How A Souvenir Store Survives Without Tourists

“Business is bad,” says owner Alper Tutus. But he’s staying open and has hopes for the future

| 22 Oct 2020 | 06:45

Among a maze of display shelves that hold every type of New York City paraphernalia, Alper Tutus, 75, sits near the register. To his left is a display of Flatiron Building figurines, in varying sizes and hues of silver. The shelf below holds toilet brushes, the handles of which are Donald Trump’s face, and the orange bristles his hair. Regardless of the variety of souvenirs in Tutus’ store, Memories of New York, there are few to no customers around purchase them.

New York City has seen no disaster that has eliminated tourism like the coronavirus pandemic. Two days after 9/11, Broadway was open again. After Hurricane Sandy in 2012, tourists continued to visit in droves. The city is slowly opening its attractions since it was shut down, minus Broadway, but the streets are still devoid of travelers at its normal capacity. It’s largely for the safety of tourists and locals alike, but the pandemic is taking its toll on those who depend on tourism for their livelihood.

“Business is bad,” Tutus said. The store is quiet except for the gentle classical music playing over the trinkets and keepsakes.

Tutus considers himself to be one the original souvenir shops before it became an industry. When he first came to New York in 1985 on a trip with his family from Istanbul, Turkey, they had planned to stay for only 16 days, but they loved New York so much that they simply never went back. Tutus imported leather goods and other items and sold them from a cart. His family moved to a house in Long Island where he still lives today. Tutus first opened Memories inside the World Trade Center before relocating in 1994 to his current store between Fifth Ave and Broadway in the Flatiron District.

“In that time, the New York souvenir things were very little,” he said. “Very few stores. Now we have thousands of them.”

Tutus was “cautious” about his business. Other souvenir sellers opened large stores and franchises around the city and Tutus said he didn’t have their “capital and vision.” Even though he was more reserved in his business, he prides his reputation for being one of the first.

“They did very well. They expanded, they bought the building,” he says. “But still, I’m the guy that gets the credit.” It’s not a big deal, he adds, laughing sheepishly.

Big Hopes

His business has been running for 35 years in Manhattan. Then, in the first week of March, like every other non-essential business, it closed. While other retailers shifted their focus to online business, Tutus didn’t. “Which was big mistake,” he laughs, his whole body shaking jovially, his face reddening as he recalls his missteps. Tutus worked 14-16 hours a day on the brick and mortar business. For an online platform, his typical approach to business didn’t translate.

“Hard work is not enough,” he said. “You have to be very systematic, smart, [make] adjustments.”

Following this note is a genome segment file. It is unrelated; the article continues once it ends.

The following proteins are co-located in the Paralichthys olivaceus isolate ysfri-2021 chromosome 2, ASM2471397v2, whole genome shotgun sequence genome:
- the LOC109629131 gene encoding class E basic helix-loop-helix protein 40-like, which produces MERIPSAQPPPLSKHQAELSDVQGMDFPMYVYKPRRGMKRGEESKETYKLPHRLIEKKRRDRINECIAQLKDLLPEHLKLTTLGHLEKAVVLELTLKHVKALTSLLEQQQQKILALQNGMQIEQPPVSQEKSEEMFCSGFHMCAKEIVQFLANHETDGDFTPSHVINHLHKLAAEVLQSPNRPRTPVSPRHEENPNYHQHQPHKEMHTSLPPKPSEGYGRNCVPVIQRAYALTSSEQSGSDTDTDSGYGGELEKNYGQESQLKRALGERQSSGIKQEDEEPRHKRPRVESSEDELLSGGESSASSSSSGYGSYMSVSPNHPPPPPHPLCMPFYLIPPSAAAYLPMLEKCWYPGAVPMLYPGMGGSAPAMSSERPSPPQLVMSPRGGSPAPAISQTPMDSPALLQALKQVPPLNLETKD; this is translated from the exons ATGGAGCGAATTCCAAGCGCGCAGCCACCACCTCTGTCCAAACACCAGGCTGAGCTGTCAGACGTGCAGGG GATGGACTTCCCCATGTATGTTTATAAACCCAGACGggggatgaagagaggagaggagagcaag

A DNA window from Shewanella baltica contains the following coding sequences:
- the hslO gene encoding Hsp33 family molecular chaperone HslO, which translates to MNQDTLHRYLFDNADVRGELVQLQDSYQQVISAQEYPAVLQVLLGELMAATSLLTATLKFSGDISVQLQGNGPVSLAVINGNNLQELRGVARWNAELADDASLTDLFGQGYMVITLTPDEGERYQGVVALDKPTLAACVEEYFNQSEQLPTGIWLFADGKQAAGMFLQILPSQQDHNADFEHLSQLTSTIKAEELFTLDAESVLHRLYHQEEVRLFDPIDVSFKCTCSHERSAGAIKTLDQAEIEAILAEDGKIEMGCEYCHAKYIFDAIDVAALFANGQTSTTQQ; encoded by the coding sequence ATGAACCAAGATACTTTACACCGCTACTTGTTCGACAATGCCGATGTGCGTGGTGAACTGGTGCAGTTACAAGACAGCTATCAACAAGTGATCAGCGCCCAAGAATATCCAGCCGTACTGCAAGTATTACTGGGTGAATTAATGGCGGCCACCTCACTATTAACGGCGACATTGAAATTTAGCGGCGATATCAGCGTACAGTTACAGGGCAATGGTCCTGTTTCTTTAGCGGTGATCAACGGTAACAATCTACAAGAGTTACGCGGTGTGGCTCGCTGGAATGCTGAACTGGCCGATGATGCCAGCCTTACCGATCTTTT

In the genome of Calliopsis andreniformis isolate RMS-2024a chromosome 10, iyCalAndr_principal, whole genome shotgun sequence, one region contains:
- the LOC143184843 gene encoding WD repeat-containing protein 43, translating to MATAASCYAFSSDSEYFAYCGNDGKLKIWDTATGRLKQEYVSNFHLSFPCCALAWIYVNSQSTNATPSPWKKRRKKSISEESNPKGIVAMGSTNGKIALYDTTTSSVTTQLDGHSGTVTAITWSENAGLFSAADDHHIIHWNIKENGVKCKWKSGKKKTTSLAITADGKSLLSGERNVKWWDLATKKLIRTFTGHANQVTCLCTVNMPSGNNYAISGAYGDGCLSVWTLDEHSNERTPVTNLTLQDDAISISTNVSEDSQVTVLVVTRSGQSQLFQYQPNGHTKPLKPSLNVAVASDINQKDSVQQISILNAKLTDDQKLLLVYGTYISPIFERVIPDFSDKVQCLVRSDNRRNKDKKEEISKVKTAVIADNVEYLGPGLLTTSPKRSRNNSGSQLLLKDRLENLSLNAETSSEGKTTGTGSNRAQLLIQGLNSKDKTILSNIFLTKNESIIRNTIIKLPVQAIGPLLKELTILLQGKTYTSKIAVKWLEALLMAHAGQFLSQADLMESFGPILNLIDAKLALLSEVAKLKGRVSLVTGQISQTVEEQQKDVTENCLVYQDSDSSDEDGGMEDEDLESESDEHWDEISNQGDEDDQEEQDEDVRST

2020 offered big hopes for tourism before the pandemic hit. In 2019, New York saw a record number of 67 million tourists, and this year was estimated to be the same. In a typical NYC summer, hotel occupancy is at 90 percent. This July hotels were at 37 percent. The hotels, the airlines, the attractions, Broadway and the souvenir stores in New York all work in tandem together, one giant machine pumping tourists from one to another — a machine that COVID-19 shut down and unplugged. In an effort to revive that part of the economy, the city launched the “All In NYC: Neighborhood Getaways” program to encourage local New Yorkers to be tourists in their own city and help supplement the loss. But local New Yorkers are not typically the ones who buy little yellow cabs or Statue of Liberty figurines.

As soon Mayor Bill de Blasio allowed him to, Tutus reopened Memories. He’s behind on a lot of payments: rent, utility bills, and he says if it weren’t for his retirement fund, he would be penniless. The $150,000 from the government helped. When he started falling behind on rent (he says it’s approximately $70,000 a month), his landlord told him not to panic.

The souvenirs in his shop are personal to Tutus. They are the bridge from New York City to the tourists, he says, something that people look back on fondly. “These wonderful things, souvenir type of things, is important to the city’s reputation.”

Despite bills stacking up and the store empty of customers, Tutus is sanguine. He laughs a lot, his smile stretching his face mask and threatening the integrity of the straps behind his ears. “We have survived 35 years, and we have a good name, I am so proud.”

Tutus says the tourists will be back — his prediction is next spring — but New York will have to be patient.

“This is not the kind of issue to jump over and to get everything clear and perfect,” he said. “We’re going to boom. I’m not ‘optimistic’ — I see the picture. It’s gonna be better than ever.”

A longtime customer named Phil Nerges enters the store, and Tutus greets him warmly, his hospitable voice filling the otherwise empty store. Nerges comes to the city from Mattawa, New Jersey for Memories’ postcard collection — some of Tutus’ best-selling items. Negres sends them to people who are stuck at home because of the pandemic, often the elderly, to make sure “somebody remembers that they exist.” He says that Tutus has the largest selection of postcards he’s ever seen. The men chat for a while, and Nerges buys several cards. Tutus gives him a free mask on his way out of the store.

“We have survived 35 years, and we have a good name, I am so proud.” Memories store owner Alper Tutus